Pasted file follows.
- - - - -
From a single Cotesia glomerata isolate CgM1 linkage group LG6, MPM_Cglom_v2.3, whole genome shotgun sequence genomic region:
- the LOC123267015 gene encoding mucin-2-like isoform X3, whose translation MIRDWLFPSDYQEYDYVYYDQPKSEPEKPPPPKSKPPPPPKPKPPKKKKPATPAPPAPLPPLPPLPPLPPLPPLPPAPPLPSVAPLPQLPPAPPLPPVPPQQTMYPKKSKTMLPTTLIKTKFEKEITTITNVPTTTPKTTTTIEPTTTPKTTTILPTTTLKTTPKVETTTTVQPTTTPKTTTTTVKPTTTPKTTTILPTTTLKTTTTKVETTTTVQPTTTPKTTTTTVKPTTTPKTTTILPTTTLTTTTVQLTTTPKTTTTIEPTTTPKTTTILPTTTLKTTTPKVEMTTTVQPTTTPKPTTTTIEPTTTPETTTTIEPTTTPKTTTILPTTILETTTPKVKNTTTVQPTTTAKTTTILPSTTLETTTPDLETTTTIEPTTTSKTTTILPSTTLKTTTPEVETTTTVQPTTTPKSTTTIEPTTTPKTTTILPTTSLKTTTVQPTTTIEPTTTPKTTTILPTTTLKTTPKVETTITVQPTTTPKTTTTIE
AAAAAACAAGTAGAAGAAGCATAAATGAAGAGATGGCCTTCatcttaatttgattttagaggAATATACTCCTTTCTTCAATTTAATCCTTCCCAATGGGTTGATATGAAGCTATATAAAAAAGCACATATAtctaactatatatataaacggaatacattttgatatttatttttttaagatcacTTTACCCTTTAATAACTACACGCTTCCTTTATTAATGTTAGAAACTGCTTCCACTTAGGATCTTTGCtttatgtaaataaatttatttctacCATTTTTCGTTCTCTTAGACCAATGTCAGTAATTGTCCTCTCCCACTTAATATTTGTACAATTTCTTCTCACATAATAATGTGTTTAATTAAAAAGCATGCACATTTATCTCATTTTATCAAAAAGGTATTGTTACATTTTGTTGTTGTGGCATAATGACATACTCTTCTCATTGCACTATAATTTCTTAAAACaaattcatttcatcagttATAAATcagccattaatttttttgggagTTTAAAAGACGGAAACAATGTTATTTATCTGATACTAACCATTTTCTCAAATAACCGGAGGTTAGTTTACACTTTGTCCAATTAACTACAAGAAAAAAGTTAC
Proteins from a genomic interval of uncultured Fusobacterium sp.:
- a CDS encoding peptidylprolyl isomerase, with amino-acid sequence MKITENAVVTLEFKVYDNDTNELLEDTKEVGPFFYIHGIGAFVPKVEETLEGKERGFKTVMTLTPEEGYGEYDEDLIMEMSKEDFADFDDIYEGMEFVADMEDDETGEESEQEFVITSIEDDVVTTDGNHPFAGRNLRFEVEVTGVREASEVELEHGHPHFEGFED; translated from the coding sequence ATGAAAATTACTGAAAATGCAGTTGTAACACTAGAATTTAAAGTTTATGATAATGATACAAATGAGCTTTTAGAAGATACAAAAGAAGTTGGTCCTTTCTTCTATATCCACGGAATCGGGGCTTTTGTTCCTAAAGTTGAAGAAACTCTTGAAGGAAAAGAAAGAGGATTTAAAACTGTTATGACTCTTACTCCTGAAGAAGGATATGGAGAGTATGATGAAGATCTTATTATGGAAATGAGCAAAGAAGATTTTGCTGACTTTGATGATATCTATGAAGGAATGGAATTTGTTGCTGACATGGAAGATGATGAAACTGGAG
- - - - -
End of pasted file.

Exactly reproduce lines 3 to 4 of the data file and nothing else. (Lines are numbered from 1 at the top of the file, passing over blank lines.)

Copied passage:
AAAAAACAAGTAGAAGAAGCATAAATGAAGAGATGGCCTTCatcttaatttgattttagaggAATATACTCCTTTCTTCAATTTAATCCTTCCCAATGGGTTGATATGAAGCTATATAAAAAAGCACATATAtctaactatatatataaacggaatacattttgatatttatttttttaagatcacTTTACCCTTTAATAACTACACGCTTCCTTTATTAATGTTAGAAACTGCTTCCACTTAGGATCTTTGCtttatgtaaataaatttatttctacCATTTTTCGTTCTCTTAGACCAATGTCAGTAATTGTCCTCTCCCACTTAATATTTGTACAATTTCTTCTCACATAATAATGTGTTTAATTAAAAAGCATGCACATTTATCTCATTTTATCAAAAAGGTATTGTTACATTTTGTTGTTGTGGCATAATGACATACTCTTCTCATTGCACTATAATTTCTTAAAACaaattcatttcatcagttATAAATcagccattaatttttttgggagTTTAAAAGACGGAAACAATGTTATTTATCTGATACTAACCATTTTCTCAAATAACCGGAGGTTAGTTTACACTTTGTCCAATTAACTACAAGAAAAAAGTTAC
Proteins from a genomic interval of uncultured Fusobacterium sp.: